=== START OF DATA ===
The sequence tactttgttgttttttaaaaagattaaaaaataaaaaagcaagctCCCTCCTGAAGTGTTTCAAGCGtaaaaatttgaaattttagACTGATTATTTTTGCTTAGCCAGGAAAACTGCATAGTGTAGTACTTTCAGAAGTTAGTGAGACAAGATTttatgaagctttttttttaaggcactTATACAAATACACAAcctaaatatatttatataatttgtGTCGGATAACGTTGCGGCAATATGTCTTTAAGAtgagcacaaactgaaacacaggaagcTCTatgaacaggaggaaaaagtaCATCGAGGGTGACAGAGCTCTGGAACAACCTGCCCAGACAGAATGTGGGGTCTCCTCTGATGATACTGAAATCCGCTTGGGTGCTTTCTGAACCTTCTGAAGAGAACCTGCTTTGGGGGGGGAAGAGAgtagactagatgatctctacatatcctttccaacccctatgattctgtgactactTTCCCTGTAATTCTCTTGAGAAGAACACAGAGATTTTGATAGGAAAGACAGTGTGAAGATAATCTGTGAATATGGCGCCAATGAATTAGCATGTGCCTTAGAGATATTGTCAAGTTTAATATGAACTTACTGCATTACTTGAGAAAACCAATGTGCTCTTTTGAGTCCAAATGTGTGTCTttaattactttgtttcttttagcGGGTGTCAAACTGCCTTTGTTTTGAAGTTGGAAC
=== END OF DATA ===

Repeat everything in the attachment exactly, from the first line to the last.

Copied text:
The sequence tactttgttgttttttaaaaagattaaaaaataaaaaagcaagctCCCTCCTGAAGTGTTTCAAGCGtaaaaatttgaaattttagACTGATTATTTTTGCTTAGCCAGGAAAACTGCATAGTGTAGTACTTTCAGAAGTTAGTGAGACAAGATTttatgaagctttttttttaaggcactTATACAAATACACAAcctaaatatatttatataatttgtGTCGGATAACGTTGCGGCAATATGTCTTTAAGAtgagcacaaactgaaacacaggaagcTCTatgaacaggaggaaaaagtaCATCGAGGGTGACAGAGCTCTGGAACAACCTGCCCAGACAGAATGTGGGGTCTCCTCTGATGATACTGAAATCCGCTTGGGTGCTTTCTGAACCTTCTGAAGAGAACCTGCTTTGGGGGGGGAAGAGAgtagactagatgatctctacatatcctttccaacccctatgattctgtgactactTTCCCTGTAATTCTCTTGAGAAGAACACAGAGATTTTGATAGGAAAGACAGTGTGAAGATAATCTGTGAATATGGCGCCAATGAATTAGCATGTGCCTTAGAGATATTGTCAAGTTTAATATGAACTTACTGCATTACTTGAGAAAACCAATGTGCTCTTTTGAGTCCAAATGTGTGTCTttaattactttgtttcttttagcGGGTGTCAAACTGCCTTTGTTTTGAAGTTGGAAC